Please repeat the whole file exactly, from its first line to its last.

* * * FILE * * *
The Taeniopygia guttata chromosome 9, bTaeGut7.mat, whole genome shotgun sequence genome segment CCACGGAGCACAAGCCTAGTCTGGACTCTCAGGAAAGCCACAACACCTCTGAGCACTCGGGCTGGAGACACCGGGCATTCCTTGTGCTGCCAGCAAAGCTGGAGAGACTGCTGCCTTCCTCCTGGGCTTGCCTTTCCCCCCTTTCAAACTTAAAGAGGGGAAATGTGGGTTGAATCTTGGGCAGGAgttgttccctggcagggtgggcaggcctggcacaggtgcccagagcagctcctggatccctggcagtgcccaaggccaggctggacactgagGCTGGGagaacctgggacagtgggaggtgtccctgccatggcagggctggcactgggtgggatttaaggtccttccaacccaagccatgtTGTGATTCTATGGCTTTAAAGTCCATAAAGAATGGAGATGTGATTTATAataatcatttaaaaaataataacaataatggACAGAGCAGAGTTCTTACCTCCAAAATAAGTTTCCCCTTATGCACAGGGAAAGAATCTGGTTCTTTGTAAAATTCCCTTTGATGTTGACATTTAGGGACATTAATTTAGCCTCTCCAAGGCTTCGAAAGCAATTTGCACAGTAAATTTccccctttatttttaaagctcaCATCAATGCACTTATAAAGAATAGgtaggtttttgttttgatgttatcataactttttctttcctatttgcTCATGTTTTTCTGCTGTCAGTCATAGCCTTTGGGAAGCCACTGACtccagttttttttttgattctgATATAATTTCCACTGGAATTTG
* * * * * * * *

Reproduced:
The Taeniopygia guttata chromosome 9, bTaeGut7.mat, whole genome shotgun sequence genome segment CCACGGAGCACAAGCCTAGTCTGGACTCTCAGGAAAGCCACAACACCTCTGAGCACTCGGGCTGGAGACACCGGGCATTCCTTGTGCTGCCAGCAAAGCTGGAGAGACTGCTGCCTTCCTCCTGGGCTTGCCTTTCCCCCCTTTCAAACTTAAAGAGGGGAAATGTGGGTTGAATCTTGGGCAGGAgttgttccctggcagggtgggcaggcctggcacaggtgcccagagcagctcctggatccctggcagtgcccaaggccaggctggacactgagGCTGGGagaacctgggacagtgggaggtgtccctgccatggcagggctggcactgggtgggatttaaggtccttccaacccaagccatgtTGTGATTCTATGGCTTTAAAGTCCATAAAGAATGGAGATGTGATTTATAataatcatttaaaaaataataacaataatggACAGAGCAGAGTTCTTACCTCCAAAATAAGTTTCCCCTTATGCACAGGGAAAGAATCTGGTTCTTTGTAAAATTCCCTTTGATGTTGACATTTAGGGACATTAATTTAGCCTCTCCAAGGCTTCGAAAGCAATTTGCACAGTAAATTTccccctttatttttaaagctcaCATCAATGCACTTATAAAGAATAGgtaggtttttgttttgatgttatcataactttttctttcctatttgcTCATGTTTTTCTGCTGTCAGTCATAGCCTTTGGGAAGCCACTGACtccagttttttttttgattctgATATAATTTCCACTGGAATTTG